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Ann Neurol. 2017 Feb;81(2):278-286. doi: 10.1002/ana.24873.

Pseudofeeders on fetal magnetic resonance imaging predict outcome in vein of Galen malformations.

Author information

1
Department of Neuroradiology, Bicêtre Hospital, Le Kremlin-Bicêtre.
2
Department of Neuroradiology, CHUV, Lausanne University Hospital, Lausanne.
3
Department of Pediatric Radiology, Bicêtre Hospital, Le Kremlin-Bicêtre.
4
Center for Research in Epidemiology and Population Health, National Institute of Health and Medical Research, Faculty of Medicine, University of Paris-Sud, Le Kremlin-Bicêtre.
5
Department of Obstetric Gynecology and Antenatal Diagnostics, Bicêtre Hospital, Le Kremlin-Bicêtre.
6
Pediatric Resuscitation, Bicêtre Hospital, Le Kremlin-Bicêtre.
7
Fetal Pathology Unit, Antoine Béclère Hospital, Clamart.
8
Faculty of Medicine, University of Paris-Sud, Le Kremlin-Bicêtre, Paris, France.
9
Laboratory of Information Processing and Communication, National Center for Scientific Research, Télécom ParisTech, University of Paris-Saclay, Paris, France.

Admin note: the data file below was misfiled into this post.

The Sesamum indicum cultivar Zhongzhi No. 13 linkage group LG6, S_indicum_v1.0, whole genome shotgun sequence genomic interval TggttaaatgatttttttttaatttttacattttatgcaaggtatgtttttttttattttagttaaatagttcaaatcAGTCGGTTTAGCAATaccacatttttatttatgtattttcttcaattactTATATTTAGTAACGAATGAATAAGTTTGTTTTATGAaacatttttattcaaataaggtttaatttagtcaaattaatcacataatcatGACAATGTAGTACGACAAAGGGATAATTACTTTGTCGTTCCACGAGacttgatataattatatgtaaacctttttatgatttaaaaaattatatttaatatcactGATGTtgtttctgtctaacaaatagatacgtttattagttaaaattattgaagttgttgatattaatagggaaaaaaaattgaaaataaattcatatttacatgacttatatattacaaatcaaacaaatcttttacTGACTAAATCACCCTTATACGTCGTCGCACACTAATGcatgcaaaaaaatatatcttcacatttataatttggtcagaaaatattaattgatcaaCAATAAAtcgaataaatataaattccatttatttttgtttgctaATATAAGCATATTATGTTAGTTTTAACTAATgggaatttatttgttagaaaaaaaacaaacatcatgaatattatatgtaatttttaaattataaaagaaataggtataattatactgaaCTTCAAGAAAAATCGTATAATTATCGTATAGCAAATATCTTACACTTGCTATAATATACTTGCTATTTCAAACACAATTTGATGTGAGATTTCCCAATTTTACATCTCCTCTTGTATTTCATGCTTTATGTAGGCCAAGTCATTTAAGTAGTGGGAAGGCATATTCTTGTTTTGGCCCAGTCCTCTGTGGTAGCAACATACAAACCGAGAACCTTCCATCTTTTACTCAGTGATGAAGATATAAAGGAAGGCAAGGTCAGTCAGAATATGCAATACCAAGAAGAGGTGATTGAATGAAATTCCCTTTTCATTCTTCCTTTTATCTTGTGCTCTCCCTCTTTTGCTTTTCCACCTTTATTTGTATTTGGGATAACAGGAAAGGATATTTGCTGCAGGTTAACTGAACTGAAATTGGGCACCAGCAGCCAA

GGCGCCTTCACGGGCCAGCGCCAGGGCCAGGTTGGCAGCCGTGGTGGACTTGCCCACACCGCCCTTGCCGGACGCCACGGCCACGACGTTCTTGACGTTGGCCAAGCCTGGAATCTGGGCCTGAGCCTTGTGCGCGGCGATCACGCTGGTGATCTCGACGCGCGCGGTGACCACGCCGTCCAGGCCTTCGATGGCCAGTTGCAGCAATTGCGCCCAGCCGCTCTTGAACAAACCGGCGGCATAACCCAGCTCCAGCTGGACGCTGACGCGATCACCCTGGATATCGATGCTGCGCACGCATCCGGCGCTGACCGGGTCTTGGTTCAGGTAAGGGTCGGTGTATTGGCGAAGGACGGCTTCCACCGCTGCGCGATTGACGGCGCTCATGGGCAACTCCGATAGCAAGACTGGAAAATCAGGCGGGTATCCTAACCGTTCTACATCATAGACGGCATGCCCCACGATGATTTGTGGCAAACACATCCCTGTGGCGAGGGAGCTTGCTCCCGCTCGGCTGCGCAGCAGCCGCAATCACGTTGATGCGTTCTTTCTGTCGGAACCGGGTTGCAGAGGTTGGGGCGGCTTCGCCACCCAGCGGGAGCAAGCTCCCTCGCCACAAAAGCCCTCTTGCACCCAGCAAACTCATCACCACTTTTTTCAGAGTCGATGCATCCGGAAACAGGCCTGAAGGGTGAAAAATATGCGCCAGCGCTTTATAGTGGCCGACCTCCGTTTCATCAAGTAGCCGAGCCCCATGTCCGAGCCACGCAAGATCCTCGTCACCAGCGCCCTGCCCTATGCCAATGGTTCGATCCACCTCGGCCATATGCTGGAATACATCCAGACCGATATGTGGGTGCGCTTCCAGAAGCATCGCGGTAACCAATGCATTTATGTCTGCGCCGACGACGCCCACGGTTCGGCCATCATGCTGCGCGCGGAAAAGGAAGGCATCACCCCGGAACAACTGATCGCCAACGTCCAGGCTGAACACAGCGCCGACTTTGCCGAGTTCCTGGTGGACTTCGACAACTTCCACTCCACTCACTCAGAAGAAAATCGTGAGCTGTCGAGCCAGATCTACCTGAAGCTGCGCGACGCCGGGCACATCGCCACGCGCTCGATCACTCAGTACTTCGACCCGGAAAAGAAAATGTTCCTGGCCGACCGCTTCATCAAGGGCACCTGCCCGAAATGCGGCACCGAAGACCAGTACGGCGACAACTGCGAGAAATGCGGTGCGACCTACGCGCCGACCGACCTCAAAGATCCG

Erratum in

Abstract

OBJECTIVE:

Although vein of Galen aneurysmal malformations (VGAM) can be diagnosed in the fetus, the challenge is predicting the occurrence of its 2 major complications: cardiopulmonary failure and encephalomalacia. This study attempts to determine which fetal brain magnetic resonance imaging (MRI) features might be used to predict the development of these complications at birth.

METHODS:

The cohort was extracted from a prospectively assembled database of VGAM cases managed at a single referral center from 2000 to 2014. Of 251 patients with VGAM, 83 cases were diagnosed prenatally. A total of 58 patient charts having at least 1 fetal MRI were reviewed. Patterns of brain parenchyma, hydrocephalus, and so-called middle cerebral artery (MCA) "pseudofeeders" were correlated with cardiac failure, pulmonary hypertension, and encephalomalacia at birth.

RESULTS:

The median gestational age at fetal MRI was 32.3 weeks of pregnancy (±2.3). Nine fetuses (16%) had encephalomalacia. Thirty-one fetuses (53%) had MCA pseudofeeders. Twenty-six fetuses (45%) had prenatal hydrocephalus. Prenatal MCA pseudofeeders were a risk factor for encephalomalacia at birth (p = 0.001). MCA pseudofeeders and hydrocephalus were risk factors for both severe cardiac failure (p = 0.01 and p = 0.04, respectively) and severe pulmonary hypertension (p = 0.014 and p = 0.05, respectively) at birth.

INTERPRETATION:

MCA pseudofeeders are the result of impaired cerebral blood flow, and are thus a risk factor for further brain melting at birth. Their presence can be used for informing parents and as an aid in management decisions. Ann Neurol 2017;81:278-286.

PMID:
28076893
DOI:
10.1002/ana.24873
[Indexed for MEDLINE]

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